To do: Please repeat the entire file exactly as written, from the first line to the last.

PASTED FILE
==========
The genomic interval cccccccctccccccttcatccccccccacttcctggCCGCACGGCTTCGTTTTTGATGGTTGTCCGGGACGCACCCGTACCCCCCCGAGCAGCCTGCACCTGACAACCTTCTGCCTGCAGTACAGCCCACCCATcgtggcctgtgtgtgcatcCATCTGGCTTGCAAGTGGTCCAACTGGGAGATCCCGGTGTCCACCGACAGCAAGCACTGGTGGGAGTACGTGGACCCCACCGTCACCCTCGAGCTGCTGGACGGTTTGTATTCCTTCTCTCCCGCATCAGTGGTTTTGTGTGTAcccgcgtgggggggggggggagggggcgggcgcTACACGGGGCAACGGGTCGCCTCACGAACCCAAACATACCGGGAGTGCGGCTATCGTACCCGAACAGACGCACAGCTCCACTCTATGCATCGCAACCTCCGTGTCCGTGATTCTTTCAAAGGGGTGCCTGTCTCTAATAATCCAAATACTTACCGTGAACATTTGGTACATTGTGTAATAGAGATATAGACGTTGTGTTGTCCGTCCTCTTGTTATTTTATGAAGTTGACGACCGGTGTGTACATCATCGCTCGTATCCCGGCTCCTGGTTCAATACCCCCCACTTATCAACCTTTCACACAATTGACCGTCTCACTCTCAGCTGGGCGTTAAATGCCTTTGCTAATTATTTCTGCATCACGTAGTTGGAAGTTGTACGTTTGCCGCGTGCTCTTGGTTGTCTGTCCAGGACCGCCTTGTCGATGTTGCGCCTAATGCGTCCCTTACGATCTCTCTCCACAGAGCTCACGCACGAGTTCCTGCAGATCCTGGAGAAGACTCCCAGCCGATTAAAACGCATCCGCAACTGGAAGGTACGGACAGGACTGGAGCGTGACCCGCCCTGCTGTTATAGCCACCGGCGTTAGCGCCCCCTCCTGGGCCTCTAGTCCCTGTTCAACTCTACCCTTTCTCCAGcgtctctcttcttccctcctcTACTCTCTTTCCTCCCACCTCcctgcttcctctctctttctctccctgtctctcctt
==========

The genomic interval cccccccctccccccttcatccccccccacttcctggCCGCACGGCTTCGTTTTTGATGGTTGTCCGGGACGCACCCGTACCCCCCCGAGCAGCCTGCACCTGACAACCTTCTGCCTGCAGTACAGCCCACCCATcgtggcctgtgtgtgcatcCATCTGGCTTGCAAGTGGTCCAACTGGGAGATCCCGGTGTCCACCGACAGCAAGCACTGGTGGGAGTACGTGGACCCCACCGTCACCCTCGAGCTGCTGGACGGTTTGTATTCCTTCTCTCCCGCATCAGTGGTTTTGTGTGTAcccgcgtgggggggggggggagggggcgggcgcTACACGGGGCAACGGGTCGCCTCACGAACCCAAACATACCGGGAGTGCGGCTATCGTACCCGAACAGACGCACAGCTCCACTCTATGCATCGCAACCTCCGTGTCCGTGATTCTTTCAAAGGGGTGCCTGTCTCTAATAATCCAAATACTTACCGTGAACATTTGGTACATTGTGTAATAGAGATATAGACGTTGTGTTGTCCGTCCTCTTGTTATTTTATGAAGTTGACGACCGGTGTGTACATCATCGCTCGTATCCCGGCTCCTGGTTCAATACCCCCCACTTATCAACCTTTCACACAATTGACCGTCTCACTCTCAGCTGGGCGTTAAATGCCTTTGCTAATTATTTCTGCATCACGTAGTTGGAAGTTGTACGTTTGCCGCGTGCTCTTGGTTGTCTGTCCAGGACCGCCTTGTCGATGTTGCGCCTAATGCGTCCCTTACGATCTCTCTCCACAGAGCTCACGCACGAGTTCCTGCAGATCCTGGAGAAGACTCCCAGCCGATTAAAACGCATCCGCAACTGGAAGGTACGGACAGGACTGGAGCGTGACCCGCCCTGCTGTTATAGCCACCGGCGTTAGCGCCCCCTCCTGGGCCTCTAGTCCCTGTTCAACTCTACCCTTTCTCCAGcgtctctcttcttccctcctcTACTCTCTTTCCTCCCACCTCcctgcttcctctctctttctctccctgtctctcctt